Our superintendent, April Domine, is leading an effort to benchmark innovation in teaching and learning methods and has started some pilot projects using mostly grant money.

To the editor:

Our superintendent, April Domine, is leading an effort to benchmark innovation in teaching and learning methods and has started some pilot projects using mostly grant money.

The New Albany-Plain Local Schools need a new pedagogical model that focuses on the individual student's success and integrates technology into that process in real time. Results from some schools using these methods are stunning in student achievement and in substantially reducing the cost of instruction.

She is using some guidance from Tony Wagner, an expert in this area who visited the district recently, to focus education efforts on helping students build skills in seven areas: problem solving and critical thinking; collaboration across networks; adaptability; initiative; effective oral and written communication; analyzing information; and developing curiosity and imagination. These are the skills children need to succeed as good citizens, in college and in their careers. I endorse this concept and look forward to seeing the specifics of the efforts.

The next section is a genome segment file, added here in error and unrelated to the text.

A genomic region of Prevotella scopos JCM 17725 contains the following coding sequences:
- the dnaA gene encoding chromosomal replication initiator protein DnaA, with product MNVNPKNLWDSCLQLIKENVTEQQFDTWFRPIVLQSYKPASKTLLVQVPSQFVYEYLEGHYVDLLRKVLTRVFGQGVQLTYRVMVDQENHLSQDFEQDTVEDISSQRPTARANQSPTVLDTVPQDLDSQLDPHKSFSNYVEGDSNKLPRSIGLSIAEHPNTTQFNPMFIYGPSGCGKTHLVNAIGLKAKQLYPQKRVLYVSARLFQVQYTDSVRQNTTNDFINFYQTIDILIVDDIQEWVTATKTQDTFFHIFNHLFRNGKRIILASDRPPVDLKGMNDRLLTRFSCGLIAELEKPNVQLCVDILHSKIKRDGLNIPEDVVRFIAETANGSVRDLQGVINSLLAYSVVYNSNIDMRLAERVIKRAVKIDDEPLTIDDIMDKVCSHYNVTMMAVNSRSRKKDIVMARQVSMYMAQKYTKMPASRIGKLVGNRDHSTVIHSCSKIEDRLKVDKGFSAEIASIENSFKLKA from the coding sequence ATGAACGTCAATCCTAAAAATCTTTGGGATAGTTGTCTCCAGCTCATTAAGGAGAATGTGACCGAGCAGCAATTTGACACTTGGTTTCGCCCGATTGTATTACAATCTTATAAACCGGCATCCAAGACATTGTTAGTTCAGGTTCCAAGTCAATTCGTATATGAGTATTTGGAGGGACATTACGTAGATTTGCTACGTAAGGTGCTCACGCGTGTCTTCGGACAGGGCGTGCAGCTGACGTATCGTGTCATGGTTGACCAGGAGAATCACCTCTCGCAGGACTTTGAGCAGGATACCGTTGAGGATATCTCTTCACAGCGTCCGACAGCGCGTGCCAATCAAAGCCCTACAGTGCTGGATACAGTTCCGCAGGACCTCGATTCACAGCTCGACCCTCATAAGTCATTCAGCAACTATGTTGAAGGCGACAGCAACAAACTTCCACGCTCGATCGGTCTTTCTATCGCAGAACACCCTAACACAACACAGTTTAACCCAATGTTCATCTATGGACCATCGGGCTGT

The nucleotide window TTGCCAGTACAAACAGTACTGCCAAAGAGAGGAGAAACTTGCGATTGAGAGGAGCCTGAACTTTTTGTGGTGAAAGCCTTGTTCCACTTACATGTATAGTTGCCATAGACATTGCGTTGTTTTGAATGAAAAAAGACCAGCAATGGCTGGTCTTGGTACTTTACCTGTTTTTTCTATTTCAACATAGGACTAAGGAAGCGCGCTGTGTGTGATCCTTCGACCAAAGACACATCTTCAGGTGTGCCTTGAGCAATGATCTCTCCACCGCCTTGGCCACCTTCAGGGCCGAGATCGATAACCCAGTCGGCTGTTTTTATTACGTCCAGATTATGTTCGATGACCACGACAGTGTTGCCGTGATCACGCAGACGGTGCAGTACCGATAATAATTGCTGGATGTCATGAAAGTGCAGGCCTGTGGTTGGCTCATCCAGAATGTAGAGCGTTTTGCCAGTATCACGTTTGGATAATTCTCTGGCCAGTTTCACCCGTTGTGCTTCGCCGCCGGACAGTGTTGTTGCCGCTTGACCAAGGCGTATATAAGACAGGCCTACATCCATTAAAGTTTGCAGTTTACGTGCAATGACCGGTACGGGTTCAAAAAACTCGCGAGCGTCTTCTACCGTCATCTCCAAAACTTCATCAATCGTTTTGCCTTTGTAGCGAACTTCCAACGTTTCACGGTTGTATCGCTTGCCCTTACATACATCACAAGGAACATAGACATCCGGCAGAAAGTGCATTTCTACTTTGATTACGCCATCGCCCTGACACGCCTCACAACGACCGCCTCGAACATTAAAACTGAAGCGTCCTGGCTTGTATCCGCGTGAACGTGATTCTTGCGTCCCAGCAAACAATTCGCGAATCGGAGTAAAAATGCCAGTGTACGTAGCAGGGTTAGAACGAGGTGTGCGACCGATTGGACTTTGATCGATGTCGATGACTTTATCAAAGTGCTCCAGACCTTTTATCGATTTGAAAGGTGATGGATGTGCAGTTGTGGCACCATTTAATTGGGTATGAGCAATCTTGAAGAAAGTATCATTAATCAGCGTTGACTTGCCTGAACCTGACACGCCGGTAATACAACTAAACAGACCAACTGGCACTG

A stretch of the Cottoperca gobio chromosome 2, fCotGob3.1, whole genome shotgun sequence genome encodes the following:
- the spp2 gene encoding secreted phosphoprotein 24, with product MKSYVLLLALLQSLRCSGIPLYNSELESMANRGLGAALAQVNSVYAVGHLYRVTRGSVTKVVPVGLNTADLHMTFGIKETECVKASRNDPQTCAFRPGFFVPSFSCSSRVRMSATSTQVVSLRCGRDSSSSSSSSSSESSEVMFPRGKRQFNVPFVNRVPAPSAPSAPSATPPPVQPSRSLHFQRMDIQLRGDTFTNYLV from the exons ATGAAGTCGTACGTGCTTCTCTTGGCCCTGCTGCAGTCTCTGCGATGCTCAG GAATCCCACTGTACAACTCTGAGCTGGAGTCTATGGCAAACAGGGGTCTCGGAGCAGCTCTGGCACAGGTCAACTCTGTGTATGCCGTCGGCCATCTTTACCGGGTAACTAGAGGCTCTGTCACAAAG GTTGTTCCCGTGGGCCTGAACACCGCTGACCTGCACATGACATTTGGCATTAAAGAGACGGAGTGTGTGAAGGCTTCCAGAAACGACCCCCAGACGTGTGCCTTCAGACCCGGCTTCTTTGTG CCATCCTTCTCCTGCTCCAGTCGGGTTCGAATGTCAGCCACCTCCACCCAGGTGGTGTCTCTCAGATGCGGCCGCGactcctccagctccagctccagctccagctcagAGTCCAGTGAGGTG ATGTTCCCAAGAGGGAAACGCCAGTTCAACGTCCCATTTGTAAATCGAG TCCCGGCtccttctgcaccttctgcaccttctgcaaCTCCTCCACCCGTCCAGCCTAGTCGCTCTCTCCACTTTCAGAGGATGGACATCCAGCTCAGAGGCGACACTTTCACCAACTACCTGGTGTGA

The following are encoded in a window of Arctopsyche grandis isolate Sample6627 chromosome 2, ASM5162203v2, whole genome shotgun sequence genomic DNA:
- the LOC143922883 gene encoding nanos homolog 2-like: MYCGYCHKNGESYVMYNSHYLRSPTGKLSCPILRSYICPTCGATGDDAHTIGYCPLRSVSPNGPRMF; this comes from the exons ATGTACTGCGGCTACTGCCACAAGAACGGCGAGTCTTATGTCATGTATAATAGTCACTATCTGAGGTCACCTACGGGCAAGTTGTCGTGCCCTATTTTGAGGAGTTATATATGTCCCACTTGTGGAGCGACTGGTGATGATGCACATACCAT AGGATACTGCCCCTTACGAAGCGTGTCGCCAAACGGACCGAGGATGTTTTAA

Despite New Albany's 2010-11 state report card ranking of "Excellent," 34 percent of our district graduates that entered college in 2009 needed to take remedial math or English courses, according to the Ohio Board of Regents' August 2011 report.

Under the state's new school ranking system to be implemented next year using more realistic academic standards, New Albany would be rated "B" on the A to F scale. Make no mistake, education in New Albany is above average but there is great room for improvement.

It would be great to know if our teachers union wholeheartedly endorses this approach, even officially taking a vote.

It would be even more impressive if the union voted to forgo its current annual 4-plus-percent salary/step increases and use the savings to fund this effort instead of further burdening taxpayers.

Many other districts' unions have taken zero increases to help taxpayers during these difficult economic times. After all, our district's teachers are among central Ohio's highest paid.

Bob Radigan

New Albany